• Critical thinking and communication: Through evidence-based practice, you will think critically about healthcare concepts and learn how to solve problems in the healthcare field. You will also express your ideals and thoughts via verbal and written communication. These skills will make you more attractive to future employers. 
  • Real-world employment opportunities: Cambridge College is establishing partnerships with local employers to increase job opportunities for graduates from this program. 
  • Diversity: Cambridge College is one of the most ethnically diverse colleges in the United States. You’ll have the opportunity to work with adult learners from different backgrounds to further enhance your educational experience.
  • Convenience: We offer free parking for students and our Boston campus is a quick 5-minute walk from the Orange Line, with ongoing free shuttles to/from campus.

Health Sciences Bachelor’s Degree Learning Outcomes

The health sciences BS degree program can open doors to fulfilling and lucrative job opportunities in the healthcare and pharmaceutical industries.  

In addition to applying science to health, you will develop a code of professional ethics, academic integrity, and increased self-awareness. These skills will help you achieve your career goals and improve the health of people in your community. This program also teaches cultural and social understanding. You will recognize the beliefs, values, health practices, and health equity of populations and learn how to improve access to healthcare services.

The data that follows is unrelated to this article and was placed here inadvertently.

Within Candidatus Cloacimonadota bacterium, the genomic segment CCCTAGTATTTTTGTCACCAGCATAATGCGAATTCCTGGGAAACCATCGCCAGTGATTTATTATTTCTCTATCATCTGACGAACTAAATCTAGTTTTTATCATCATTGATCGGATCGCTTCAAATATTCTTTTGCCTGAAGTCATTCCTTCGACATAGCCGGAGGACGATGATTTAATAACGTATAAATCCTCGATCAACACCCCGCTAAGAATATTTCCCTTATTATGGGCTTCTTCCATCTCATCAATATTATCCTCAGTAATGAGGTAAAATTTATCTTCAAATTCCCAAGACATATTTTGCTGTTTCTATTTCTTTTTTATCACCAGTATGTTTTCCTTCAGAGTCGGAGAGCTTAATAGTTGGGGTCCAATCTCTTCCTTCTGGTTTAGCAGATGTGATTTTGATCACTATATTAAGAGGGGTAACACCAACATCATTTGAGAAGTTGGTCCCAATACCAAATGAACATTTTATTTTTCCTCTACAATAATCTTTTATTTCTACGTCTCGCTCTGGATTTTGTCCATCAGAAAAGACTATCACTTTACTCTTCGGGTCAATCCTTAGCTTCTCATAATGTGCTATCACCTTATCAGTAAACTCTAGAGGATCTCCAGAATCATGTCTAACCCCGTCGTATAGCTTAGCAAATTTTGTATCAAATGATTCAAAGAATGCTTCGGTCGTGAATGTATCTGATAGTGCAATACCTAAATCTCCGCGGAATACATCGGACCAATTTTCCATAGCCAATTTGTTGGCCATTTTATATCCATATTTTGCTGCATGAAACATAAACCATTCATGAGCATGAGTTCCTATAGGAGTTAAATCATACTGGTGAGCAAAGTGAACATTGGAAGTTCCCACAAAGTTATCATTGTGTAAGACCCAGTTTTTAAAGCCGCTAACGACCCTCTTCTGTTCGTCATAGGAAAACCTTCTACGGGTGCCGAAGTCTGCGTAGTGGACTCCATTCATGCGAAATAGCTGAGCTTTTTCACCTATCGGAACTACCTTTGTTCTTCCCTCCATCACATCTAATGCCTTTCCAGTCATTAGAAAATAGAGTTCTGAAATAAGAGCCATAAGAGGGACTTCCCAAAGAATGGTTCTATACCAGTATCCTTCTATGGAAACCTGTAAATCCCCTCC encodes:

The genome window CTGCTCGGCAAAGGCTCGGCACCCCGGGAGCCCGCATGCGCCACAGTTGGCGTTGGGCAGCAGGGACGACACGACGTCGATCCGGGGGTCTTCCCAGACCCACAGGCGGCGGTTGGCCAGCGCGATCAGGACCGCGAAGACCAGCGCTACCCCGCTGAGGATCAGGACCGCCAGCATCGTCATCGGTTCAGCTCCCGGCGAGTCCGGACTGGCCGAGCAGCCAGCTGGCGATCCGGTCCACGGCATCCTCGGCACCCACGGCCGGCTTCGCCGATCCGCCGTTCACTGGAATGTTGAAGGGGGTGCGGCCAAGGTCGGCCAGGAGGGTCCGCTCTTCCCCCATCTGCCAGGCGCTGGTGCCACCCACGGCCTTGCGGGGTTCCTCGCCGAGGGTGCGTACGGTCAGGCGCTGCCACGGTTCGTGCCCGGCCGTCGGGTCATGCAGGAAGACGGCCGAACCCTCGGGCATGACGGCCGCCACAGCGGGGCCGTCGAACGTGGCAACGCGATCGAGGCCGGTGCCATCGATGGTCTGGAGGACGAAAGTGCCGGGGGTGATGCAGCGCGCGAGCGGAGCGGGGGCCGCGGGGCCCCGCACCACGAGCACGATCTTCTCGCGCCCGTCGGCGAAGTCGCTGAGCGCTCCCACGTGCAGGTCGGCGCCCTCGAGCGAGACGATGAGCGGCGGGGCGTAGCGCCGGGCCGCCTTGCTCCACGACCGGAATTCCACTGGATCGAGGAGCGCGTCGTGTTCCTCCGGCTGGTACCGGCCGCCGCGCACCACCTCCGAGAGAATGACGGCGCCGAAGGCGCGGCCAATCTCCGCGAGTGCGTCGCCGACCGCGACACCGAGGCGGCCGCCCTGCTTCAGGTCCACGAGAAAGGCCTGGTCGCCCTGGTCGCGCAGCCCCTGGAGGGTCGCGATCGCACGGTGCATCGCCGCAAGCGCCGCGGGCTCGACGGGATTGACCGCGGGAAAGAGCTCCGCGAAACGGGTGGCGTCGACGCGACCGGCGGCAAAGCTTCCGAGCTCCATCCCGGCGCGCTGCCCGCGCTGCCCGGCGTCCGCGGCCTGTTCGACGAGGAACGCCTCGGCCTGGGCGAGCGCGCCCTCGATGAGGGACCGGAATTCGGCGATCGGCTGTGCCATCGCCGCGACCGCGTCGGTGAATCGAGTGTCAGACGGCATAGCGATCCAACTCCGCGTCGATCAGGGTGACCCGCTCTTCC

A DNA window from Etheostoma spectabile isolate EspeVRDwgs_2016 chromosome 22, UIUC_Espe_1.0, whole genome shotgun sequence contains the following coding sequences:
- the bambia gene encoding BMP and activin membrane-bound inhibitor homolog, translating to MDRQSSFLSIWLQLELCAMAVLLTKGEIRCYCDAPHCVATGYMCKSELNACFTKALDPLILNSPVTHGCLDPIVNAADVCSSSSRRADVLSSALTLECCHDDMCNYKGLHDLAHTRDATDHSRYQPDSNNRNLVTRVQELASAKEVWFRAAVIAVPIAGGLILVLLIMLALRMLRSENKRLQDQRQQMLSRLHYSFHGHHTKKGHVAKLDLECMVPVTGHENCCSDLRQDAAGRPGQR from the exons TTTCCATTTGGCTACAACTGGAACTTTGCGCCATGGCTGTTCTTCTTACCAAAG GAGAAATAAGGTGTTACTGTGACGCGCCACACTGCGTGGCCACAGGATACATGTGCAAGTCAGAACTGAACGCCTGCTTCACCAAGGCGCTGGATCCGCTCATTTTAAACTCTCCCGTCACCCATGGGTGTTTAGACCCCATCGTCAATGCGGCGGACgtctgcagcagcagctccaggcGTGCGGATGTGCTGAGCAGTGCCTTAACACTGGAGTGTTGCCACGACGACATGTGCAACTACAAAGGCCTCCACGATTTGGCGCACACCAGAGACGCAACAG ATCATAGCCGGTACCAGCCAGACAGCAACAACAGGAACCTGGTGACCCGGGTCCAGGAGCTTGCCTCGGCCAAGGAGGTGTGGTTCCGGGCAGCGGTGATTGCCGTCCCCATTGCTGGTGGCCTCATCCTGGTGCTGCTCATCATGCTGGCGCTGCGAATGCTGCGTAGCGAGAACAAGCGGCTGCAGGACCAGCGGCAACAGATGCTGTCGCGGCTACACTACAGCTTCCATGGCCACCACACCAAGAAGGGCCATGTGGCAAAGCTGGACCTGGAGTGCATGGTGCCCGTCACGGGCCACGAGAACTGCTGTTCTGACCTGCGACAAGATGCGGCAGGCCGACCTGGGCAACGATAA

What Can You Do with a Health Sciences Bachelor’s Degree?

Health sciences is a growing field. For example, the Bureau of Labor Statistics (BLS) says that the overall employment of health education specialists and community health workers will grow 12% from 2021 to 2031. That's faster than the average growth for all occupations. The BLS also reports the average salary for health education specialists is $60,600. Other health science-related roles include medical and health services managers. These positions have an average salary of $101,340.

You can also continue your studies at the graduate level with a health sciences bachelor’s degree. Cambridge College's program provides a foundation for further learning within public health, life sciences, healthcare management, and other related disciplines. 


https://www.bls.gov/ooh/community-and-social-service/health-educators.htm (visited August 2023)

https://www.bls.gov/ooh/Management/Medical-and-health-services-managers.htm (visited August 2023)

Example Health Sciences Courses

As a health sciences major at Cambridge College, you will have the opportunity to take courses such as:

  • General Chemistry 
  • Anatomy & Physiology